"Lawrence Rosen" <firstname.lastname@example.org> wrote on 12/06/2013 04:48:44 PM:
> > What do you mean by "distribute them under different licenses"?
> I mean precisely what we at Apache (and many other FOSS projects) do
> with BSD and MIT software that we include in our software. I also
> mean what projects do who take Apache software and distribute it
> under the GPL, or companies under proprietary licenses.
That doesn't answer the question. I'm trying to get precise as to what terms apply to C.
Code from A is licensed to B under BSD. B adds some of its own code and licenses the combined work to C under the Apache license. B is distributing A's code under a "different license" from what it received the code under. If that's the case, as between B and C, the ONLY license that is relevant in a dispute between B and C is AL2.0. If A shows up and claims that B exceeded its authority, of course BSD terms come into the picture then because the transaction between A and B is now in question, but that's not what I'm asking. Just between B and C, what are the terms?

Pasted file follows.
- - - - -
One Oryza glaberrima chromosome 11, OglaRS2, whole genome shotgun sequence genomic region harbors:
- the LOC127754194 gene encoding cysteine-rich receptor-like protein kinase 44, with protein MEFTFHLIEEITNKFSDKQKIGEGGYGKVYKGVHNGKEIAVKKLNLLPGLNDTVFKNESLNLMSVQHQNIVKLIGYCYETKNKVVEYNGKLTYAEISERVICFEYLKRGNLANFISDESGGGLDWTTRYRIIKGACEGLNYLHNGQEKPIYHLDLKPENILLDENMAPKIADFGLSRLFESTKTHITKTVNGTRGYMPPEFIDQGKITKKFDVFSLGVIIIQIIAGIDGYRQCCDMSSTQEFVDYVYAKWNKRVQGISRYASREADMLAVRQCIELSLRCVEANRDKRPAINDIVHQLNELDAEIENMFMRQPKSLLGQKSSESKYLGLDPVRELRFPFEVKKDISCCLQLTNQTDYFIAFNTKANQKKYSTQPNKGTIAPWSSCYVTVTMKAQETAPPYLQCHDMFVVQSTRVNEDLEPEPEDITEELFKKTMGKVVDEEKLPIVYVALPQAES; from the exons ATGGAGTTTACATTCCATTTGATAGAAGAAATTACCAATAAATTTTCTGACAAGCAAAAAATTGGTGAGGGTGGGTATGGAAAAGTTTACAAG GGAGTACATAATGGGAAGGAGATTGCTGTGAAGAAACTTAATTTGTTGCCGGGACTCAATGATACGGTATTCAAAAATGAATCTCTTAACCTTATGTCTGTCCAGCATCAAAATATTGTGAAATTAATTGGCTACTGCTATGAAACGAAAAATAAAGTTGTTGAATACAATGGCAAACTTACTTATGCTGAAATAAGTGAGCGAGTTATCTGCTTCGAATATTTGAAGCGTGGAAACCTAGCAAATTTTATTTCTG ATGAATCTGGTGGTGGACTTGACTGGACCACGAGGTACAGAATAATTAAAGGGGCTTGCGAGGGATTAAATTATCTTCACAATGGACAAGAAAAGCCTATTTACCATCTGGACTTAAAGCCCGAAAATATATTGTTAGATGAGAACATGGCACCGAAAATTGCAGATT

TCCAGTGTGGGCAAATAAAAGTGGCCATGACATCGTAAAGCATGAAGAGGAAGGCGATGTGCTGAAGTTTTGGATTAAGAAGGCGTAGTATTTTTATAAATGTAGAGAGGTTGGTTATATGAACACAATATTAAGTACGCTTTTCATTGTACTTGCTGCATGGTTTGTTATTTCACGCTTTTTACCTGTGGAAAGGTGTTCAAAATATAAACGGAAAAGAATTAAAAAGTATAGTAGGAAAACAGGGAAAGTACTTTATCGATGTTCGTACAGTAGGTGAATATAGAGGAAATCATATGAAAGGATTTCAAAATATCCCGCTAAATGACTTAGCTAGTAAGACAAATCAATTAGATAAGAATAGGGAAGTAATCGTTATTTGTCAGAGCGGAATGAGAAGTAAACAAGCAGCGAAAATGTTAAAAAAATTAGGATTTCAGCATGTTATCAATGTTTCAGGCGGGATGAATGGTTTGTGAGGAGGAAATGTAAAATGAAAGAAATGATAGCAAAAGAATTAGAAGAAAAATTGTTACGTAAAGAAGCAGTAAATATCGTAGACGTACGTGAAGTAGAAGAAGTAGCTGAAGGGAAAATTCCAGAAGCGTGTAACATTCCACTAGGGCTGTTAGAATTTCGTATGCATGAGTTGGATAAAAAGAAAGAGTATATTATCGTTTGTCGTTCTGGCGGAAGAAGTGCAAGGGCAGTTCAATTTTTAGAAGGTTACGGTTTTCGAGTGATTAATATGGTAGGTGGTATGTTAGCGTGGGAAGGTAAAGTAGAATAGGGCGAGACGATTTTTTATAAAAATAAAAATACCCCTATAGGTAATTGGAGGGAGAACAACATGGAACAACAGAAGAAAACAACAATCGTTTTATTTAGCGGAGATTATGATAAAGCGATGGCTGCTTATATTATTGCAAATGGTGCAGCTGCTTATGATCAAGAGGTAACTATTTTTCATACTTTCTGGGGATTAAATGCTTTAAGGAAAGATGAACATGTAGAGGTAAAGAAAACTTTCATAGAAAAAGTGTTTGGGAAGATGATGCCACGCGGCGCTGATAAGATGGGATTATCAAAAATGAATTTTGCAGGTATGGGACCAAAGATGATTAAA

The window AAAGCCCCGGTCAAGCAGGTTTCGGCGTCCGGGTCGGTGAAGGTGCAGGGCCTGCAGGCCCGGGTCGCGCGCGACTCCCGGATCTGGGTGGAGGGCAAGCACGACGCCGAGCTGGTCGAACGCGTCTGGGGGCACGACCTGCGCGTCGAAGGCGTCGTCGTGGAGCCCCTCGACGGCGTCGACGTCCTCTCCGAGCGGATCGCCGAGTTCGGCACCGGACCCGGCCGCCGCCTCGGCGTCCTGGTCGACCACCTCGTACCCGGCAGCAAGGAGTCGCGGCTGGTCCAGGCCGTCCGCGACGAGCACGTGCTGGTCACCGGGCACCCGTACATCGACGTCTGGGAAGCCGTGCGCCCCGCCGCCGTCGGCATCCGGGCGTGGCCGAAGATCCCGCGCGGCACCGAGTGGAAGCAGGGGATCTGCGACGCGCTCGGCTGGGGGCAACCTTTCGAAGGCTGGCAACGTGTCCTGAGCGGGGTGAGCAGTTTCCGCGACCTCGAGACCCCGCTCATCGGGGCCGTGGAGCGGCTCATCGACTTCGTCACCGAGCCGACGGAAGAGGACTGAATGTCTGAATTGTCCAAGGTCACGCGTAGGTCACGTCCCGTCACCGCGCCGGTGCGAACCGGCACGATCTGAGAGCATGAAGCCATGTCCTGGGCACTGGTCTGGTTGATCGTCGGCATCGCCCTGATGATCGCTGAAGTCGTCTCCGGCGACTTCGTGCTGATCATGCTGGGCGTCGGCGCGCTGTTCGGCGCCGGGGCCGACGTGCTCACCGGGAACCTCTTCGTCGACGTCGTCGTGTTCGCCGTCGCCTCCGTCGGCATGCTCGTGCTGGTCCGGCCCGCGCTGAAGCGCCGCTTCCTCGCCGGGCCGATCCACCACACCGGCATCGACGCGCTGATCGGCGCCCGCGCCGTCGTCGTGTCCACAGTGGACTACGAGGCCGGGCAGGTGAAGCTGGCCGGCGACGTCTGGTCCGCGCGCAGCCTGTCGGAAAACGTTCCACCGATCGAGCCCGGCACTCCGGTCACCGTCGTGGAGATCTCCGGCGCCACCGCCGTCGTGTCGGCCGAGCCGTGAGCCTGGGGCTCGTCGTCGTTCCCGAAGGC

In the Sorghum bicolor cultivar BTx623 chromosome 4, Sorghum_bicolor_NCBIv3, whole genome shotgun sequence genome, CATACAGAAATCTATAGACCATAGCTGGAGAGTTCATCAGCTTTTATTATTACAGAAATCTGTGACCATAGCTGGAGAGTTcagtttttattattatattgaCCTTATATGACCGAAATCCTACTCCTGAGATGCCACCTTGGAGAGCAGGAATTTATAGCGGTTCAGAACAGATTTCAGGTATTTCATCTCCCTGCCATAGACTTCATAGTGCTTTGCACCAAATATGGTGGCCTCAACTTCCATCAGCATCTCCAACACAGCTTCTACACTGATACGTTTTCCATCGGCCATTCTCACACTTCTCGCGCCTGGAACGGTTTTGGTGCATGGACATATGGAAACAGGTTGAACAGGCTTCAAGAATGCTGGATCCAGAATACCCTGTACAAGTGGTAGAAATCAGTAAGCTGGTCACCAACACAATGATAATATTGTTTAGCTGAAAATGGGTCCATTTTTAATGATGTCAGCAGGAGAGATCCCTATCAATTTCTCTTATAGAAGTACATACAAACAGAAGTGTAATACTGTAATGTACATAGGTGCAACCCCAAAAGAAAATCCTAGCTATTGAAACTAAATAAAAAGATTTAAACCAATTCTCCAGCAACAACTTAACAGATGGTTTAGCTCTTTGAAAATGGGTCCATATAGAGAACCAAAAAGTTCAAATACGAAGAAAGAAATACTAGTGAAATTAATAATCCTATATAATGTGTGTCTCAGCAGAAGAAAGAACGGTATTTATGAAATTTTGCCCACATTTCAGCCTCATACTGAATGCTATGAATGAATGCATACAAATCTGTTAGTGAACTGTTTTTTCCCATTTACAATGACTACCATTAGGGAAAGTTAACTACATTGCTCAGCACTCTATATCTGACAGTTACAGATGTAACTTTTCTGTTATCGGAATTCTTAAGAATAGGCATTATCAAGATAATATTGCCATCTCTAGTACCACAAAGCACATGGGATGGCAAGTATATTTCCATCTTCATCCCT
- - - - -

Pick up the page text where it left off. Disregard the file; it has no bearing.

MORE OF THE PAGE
On the other hand, if what you are saying is that B distributes the combined work to C, but A's code is licensed to C under the BSD and B's code and any copyright in the collection is licensed to C under the AL2.0, then I don't see how that's a different license. In that case, in a dispute between B and C, both the BSD license and the AL2.0 are relevant licenses.
Which case do you mean when you say "distribute under different licenses"? Either is possible, as far as I can tell. But, I wouldn't call the second structure as distributing A's code under a different license. I'd call it passing A's license on to C.
Counsel, IBM Software Group